Published September 13, 2012
The stop-gap government funding measure approved on Thursday staves off the threat of a government shutdown for six months, leaving some important spending decisions to a newly elected Congress.
While the so-called continuing resolution is largely considered a "clean," or non-controversial, extension of spending, it does contain funding increases for some specific programs and activities.
Here are key details of the measure, which heads to the Senate with a Sept. 30 deadline for enactment:
The resolution funds the government's discretionary expenditures - which range from agency budgets to war spending - at $1.047 trillion, a cap set last year by Democrats and Republicans as part of a deal to end a debt limit standoff that brought the United States to the brink of default.
The measure allows for an across-the-board increase of 0.6 percent for most programs over the previous year's base spending rate as determined by the Congressional Budget Office.
The measure extends a two-year-old pay freeze for federal employees for another six months. The Obama administration had sought a 0.5 percent raise for federal workers in its fiscal 2013 budget request. The freeze extends to lawmakers and their staffs.
The measure provides a substantial increase to federal efforts to fight wildfires, to a total of about $2.7 billion. It also provides an extra $423 million to cover costs incurred in fighting this summer's wildfires, which exceeded the fiscal 2012 budget.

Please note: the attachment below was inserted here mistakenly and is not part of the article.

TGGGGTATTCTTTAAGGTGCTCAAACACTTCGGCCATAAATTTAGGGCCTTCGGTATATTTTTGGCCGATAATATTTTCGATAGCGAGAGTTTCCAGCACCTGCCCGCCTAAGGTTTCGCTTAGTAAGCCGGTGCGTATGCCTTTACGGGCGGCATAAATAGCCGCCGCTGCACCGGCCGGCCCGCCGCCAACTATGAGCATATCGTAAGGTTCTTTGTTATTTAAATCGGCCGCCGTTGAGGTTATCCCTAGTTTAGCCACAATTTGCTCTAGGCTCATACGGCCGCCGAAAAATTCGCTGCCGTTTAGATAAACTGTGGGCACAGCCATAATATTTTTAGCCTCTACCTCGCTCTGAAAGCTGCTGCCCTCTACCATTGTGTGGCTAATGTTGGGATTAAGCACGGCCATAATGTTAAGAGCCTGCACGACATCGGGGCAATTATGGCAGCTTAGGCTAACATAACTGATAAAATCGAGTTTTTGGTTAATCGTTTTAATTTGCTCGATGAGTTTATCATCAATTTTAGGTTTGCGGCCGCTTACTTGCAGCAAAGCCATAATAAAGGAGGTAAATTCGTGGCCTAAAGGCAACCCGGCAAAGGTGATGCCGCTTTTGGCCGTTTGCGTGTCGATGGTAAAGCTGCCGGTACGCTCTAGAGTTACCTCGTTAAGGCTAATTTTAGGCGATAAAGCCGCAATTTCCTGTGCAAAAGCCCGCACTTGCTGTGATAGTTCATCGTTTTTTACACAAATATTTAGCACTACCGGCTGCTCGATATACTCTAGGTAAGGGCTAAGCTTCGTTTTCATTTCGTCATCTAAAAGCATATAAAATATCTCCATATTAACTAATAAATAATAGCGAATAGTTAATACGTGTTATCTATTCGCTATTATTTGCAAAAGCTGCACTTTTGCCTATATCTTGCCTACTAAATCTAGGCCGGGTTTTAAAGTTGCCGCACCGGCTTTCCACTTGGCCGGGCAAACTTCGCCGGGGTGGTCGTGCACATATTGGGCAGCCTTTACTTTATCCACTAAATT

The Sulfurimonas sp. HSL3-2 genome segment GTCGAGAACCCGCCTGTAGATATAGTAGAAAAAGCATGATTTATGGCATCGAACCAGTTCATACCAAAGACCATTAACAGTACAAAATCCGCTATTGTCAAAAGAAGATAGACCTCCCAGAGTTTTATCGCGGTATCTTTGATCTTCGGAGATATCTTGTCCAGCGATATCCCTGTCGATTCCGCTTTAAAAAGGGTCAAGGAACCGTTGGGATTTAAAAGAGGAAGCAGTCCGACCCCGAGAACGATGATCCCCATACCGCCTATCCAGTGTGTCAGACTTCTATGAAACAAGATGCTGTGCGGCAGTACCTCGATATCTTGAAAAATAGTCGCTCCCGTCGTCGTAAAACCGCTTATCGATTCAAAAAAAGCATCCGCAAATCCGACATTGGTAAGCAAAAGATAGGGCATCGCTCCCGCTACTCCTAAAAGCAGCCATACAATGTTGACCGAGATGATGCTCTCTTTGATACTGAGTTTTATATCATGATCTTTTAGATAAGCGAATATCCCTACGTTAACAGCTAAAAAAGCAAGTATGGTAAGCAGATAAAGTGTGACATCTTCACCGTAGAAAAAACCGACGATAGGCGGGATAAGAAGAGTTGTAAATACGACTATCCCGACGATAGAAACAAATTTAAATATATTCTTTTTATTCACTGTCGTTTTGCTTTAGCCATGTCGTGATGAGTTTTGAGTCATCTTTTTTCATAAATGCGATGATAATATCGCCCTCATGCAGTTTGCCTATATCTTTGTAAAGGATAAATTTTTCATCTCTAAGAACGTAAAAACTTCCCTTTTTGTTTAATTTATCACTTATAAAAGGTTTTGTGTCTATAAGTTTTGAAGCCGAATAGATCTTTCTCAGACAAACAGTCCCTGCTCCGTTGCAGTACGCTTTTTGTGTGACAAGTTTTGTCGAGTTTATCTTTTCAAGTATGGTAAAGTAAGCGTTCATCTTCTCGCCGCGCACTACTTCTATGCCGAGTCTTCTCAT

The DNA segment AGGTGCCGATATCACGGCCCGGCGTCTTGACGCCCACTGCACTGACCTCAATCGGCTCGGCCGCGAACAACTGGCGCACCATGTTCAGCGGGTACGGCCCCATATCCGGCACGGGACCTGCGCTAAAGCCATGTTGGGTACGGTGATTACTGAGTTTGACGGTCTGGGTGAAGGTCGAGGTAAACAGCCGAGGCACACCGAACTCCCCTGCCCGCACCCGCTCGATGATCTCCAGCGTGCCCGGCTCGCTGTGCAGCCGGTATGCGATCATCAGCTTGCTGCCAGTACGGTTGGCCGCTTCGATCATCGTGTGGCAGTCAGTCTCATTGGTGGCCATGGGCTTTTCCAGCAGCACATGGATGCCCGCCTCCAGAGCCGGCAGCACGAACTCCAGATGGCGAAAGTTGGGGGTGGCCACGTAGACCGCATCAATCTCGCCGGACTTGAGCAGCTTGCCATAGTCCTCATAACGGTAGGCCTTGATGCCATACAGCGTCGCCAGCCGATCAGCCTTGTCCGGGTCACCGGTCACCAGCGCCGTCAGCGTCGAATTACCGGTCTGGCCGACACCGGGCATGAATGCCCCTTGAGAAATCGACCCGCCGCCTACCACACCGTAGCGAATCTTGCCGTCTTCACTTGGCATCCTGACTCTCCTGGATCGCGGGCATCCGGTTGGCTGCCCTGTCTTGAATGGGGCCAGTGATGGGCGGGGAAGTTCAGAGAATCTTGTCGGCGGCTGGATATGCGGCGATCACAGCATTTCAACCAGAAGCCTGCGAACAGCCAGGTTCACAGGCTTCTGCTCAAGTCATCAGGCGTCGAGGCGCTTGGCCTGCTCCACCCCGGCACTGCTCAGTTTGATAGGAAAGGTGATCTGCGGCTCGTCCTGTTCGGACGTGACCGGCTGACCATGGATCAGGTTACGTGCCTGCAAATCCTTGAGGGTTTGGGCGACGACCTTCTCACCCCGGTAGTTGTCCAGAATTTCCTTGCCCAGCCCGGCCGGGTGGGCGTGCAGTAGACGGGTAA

DEFENSE, WAR SPENDING
The measure provides $88.5 billion for war-related funding, the same amount requested by the Obama administration, down from an estimated $115.3 billion for fiscal 2012.
It provides a $363 million funding increase for nuclear weapons modernization efforts, along with an extra $100 million for domestic uranium enrichment research and development.
The measure prohibits use of any funds by the Pentagon for retiring or transferring any aircraft from their bases by the Air Force or shutting down Air National Guard units or taking planes away from them.
The Veterans Benefits Administration gets a 7 percent increase, to $2.2 billion, to help it handle an increase in disability claims from veterans.
Provides a $282 million increase to the Department of Homeland Security's cybersecurity budget, a jump of 31 percent. It designates that $328 million be spent on network security deployment and up to $218 million on software and intrusion detection systems for civilian federal computer networks.
Provides a 65 percent increase, or about $9.8 million, to the budget for District of Columbia's emergency planning and security operations to be used for costs associated with the presidential inauguration ceremonies in January.
It also specifies that $8 million be set aside to support for a transition between presidential administrations.
The measure also specifies that $5 million be spent on developing a centralized public database for disclosures required by a new law to combat insider trading by members of Congress and their staffs.